Few forms of transportation have satisfied the needs of America like the railroad. The locomotive has been around for over 200 years, and still today, completes a large part of our transportation tasks. The invention of the train is one of the most momentous events in our history and still bewilders historians to this day.
The first steam locomotive engine, made its appearance on February 13 1804 at the Penydarren Ironworks company in South Wales. The person responsible for this invention was Richard Trevithick, an engineer from Cornwall England. The engine hauled ten tons of iron, seventy men, and five extra wagons at about 5 miles per hour. The journey took about two hours. The engine consisted of a cylinder with the piston, both arranged vertically. After the steam operated, it escaped by a chimney located at eh mouth of the firebox. The pressure of the steam was about forty pounds by square inch, and was regulated by a safety valve that prevented excessive pressure in the boiler. Although the locomotive preformed well, it did not produce the economic results predicted.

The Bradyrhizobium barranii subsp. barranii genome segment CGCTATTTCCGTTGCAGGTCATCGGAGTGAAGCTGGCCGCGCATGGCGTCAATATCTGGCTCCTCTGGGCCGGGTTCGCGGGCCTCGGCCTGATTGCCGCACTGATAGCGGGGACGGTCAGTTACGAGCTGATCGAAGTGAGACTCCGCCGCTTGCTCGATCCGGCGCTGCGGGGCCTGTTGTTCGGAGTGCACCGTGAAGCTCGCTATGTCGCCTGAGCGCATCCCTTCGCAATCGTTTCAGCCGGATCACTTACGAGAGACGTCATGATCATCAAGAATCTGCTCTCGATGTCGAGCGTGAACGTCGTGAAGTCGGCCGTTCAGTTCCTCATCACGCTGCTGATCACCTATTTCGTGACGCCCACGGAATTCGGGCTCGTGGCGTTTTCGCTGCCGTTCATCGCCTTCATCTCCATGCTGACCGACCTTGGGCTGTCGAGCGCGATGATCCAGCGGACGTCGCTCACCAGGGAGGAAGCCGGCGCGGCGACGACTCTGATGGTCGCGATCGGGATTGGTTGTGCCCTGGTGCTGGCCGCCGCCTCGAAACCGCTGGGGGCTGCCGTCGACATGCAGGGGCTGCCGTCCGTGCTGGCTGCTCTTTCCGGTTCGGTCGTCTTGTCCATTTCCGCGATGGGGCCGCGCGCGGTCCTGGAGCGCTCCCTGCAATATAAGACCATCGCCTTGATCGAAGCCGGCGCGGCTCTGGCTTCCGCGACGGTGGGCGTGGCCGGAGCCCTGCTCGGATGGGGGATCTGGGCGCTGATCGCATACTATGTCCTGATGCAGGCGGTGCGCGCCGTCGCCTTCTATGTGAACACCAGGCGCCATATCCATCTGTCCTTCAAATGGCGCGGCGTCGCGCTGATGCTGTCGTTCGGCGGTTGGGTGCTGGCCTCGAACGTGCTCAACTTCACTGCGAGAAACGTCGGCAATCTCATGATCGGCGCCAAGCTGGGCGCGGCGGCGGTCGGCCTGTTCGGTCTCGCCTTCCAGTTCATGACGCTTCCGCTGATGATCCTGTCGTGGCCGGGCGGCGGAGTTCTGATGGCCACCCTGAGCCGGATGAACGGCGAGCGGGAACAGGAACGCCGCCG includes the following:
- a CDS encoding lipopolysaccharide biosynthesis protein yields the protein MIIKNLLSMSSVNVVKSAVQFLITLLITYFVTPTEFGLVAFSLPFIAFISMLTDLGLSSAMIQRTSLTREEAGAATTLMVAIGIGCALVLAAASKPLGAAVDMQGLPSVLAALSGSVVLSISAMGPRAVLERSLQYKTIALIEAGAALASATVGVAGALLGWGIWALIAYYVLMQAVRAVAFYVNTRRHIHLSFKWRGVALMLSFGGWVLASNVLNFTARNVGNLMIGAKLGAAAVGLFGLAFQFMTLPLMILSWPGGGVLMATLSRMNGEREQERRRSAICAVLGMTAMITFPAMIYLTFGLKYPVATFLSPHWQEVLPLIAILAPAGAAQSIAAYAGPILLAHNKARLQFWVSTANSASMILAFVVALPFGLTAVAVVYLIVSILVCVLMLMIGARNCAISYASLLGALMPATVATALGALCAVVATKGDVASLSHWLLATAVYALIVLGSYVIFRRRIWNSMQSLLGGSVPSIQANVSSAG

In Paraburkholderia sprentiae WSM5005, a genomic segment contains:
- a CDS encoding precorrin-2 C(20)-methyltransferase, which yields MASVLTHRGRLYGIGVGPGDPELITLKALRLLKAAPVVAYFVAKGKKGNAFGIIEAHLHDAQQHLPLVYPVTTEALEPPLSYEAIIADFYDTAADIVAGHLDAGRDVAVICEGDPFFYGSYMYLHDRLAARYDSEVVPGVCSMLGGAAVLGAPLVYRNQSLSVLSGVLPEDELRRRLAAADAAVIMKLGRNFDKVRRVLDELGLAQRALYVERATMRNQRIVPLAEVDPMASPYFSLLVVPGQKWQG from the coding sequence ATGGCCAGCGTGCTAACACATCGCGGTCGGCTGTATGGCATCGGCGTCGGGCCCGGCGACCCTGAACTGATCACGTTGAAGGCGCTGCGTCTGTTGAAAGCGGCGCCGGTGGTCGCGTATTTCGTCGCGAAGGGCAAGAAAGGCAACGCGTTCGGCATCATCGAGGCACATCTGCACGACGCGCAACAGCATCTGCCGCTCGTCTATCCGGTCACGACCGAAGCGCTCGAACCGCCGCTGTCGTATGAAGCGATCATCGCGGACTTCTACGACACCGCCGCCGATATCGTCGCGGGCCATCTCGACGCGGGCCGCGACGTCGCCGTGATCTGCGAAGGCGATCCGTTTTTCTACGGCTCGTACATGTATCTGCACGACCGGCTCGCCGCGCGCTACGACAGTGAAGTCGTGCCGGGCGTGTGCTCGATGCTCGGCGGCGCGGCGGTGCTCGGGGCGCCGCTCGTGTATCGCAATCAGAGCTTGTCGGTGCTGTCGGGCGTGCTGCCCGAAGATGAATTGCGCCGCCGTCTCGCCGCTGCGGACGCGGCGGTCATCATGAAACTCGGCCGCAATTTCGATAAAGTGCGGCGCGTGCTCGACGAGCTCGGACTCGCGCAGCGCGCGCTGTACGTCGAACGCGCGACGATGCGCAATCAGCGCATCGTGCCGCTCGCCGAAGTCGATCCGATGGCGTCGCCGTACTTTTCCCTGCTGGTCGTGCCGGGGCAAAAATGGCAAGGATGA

The next successful attempt to construct a steam locomotive was done by Blekinsop in 1812. the machine had two cylinders of 203 millimeters of diameter each. Both were set up vertically, similarly to Trevithick's engine. The connecting bars, acted on axes with pinions that rotated a large dented wheel, designed for support not steering. After Blekinsop's machine, “Puffing Billy” was devised by Blacklett that used the same system as Blekinsop but added the effect of traction by supporting wheels, like the locomotive invented by Trevithick
Trevithick, Blekinsop, and Blacklett all designed machines for the road, not the railroad. It was George Stephenson who created the first steam locomotive engine for railways. Born on June 9, 1781in Wylam England, Stephenson was raised in a poor family who were forced to live on twelve shillings a week. Although he receive little education, George...